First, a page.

“Need for Speed,” the latest popcorn release based on a video game, is not the worst movie I’ve ever seen… but it’s close (that honor would have to go to “Tim and Eric’s Billion Dollar Movie”). In an effort at full disclosure, I must admit that I am not a 13 year old boy, clearly the market for this latest endeavor. “Need for Speed,” the game, has been one of the most successful game franchises ever released, first appearing in 1994. Although this is definitely not my demographic, I am fully capable of understanding the thrill and adrenaline rush involved in controlling the joystick and racing cars around curves, evading those in pursuit and crashing big time without ever leaving the couch. Playing this generation of video games is a visceral experience as only an adrenaline rush without real-world consequences can be. The best games have stories placing the player in the role of hero, or in the case of quasi illegal activities, the anti-hero. You create the story; the story is you. And therein lies the problem and the biggest mountain to climb, although in most cases it’s more of a mole hill.
DreamWorks, Touchstone and EA, to name only three of the production companies involved, knew they already had brand recognition. The marketing divisions of those companies must have salivated at the prospect of bringing in a huge audience of adolescent boys attracted by the title alone. After all, movies can no longer be produced without the approval of the marketers because if they can’t sell it, they won’t make it. Plus, Hollywood has been trying to eliminate the writer for years and with “Need for Speed,” it would appear that they have, despite writing credit allocated to George and John Gatnis.
The story of “Need for Speed” is simplistic, at best, which in itself is not a problem. The ending is pre-ordained to the extent that even an 8 year old knows who’s the good guy, who’s the bad guy and how everything will end.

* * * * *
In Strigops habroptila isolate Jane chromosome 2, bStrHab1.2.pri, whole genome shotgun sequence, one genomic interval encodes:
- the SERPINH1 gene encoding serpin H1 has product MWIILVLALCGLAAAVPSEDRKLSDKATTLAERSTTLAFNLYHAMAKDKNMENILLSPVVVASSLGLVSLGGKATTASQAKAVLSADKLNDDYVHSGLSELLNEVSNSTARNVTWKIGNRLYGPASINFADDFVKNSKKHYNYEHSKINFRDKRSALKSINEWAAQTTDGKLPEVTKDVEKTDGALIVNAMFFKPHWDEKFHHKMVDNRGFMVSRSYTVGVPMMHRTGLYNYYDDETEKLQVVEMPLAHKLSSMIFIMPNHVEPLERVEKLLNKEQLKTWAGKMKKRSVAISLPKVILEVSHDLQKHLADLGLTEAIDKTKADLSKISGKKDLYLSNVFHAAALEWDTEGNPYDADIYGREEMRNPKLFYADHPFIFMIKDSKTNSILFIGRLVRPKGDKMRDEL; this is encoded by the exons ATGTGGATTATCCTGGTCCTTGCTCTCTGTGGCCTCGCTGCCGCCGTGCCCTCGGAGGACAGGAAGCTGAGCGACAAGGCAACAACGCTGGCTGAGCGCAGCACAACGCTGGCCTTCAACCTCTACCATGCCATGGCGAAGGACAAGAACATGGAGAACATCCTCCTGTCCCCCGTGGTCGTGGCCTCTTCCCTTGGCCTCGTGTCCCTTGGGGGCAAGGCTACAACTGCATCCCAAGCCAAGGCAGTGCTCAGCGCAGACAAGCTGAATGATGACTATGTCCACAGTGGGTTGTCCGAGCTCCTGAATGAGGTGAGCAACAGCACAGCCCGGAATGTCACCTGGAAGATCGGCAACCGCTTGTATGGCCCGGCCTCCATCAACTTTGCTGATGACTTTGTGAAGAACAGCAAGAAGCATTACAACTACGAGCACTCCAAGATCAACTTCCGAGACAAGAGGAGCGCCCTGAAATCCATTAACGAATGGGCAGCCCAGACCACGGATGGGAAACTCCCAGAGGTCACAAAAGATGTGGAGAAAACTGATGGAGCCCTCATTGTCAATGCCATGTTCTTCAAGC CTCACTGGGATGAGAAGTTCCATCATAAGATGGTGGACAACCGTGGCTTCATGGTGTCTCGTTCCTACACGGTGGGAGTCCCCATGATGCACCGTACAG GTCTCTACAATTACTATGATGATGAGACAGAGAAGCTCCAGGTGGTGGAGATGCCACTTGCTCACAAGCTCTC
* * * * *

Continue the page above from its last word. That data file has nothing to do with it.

Tobey Marshall (Aaron Paul) is a crack mechanic and legendary street racer touted by no less an authority than the shadowy underground DJ Monarch (Michael Keaton) who sponsors the ultimate winner-take-all street race every year. Tobey has inherited his father’s auto shop and works with his best friends Benny, Finn, Joe and Little Pete. Little do they know that Tobey is mired in debt and about to lose the shop unless he can get his hands on a huge pile of cash. Such a stash comes his way in a business proposition offered by his very rich nemesis Dino Brewster (Dominic Cooper). Suffice it to say that Tobey ends up with the short end of the stick when Dino, a villain missing only a black hat and long twirly mustache, cheats and sets Tobey up for a fall in a street race where Dino forces Little Pete off the road, killing him. Dino successfully disappears, leaving Tobey holding the bag, or rather the car so to speak, and sending him to prison for a couple of years for manslaughter.
Released from prison, Tobey must find his way back to sanity and solvency which, of course, means he must ruin Dino and vindicate his name and reputation. He is given that opportunity by a cute girl who demands to come along for the ride. Tobey must overcome the bounty Dino has placed on his head and the destruction of his car to win the race and prove that Dino was guilty of causing Little Pete’s death. Guess who wins?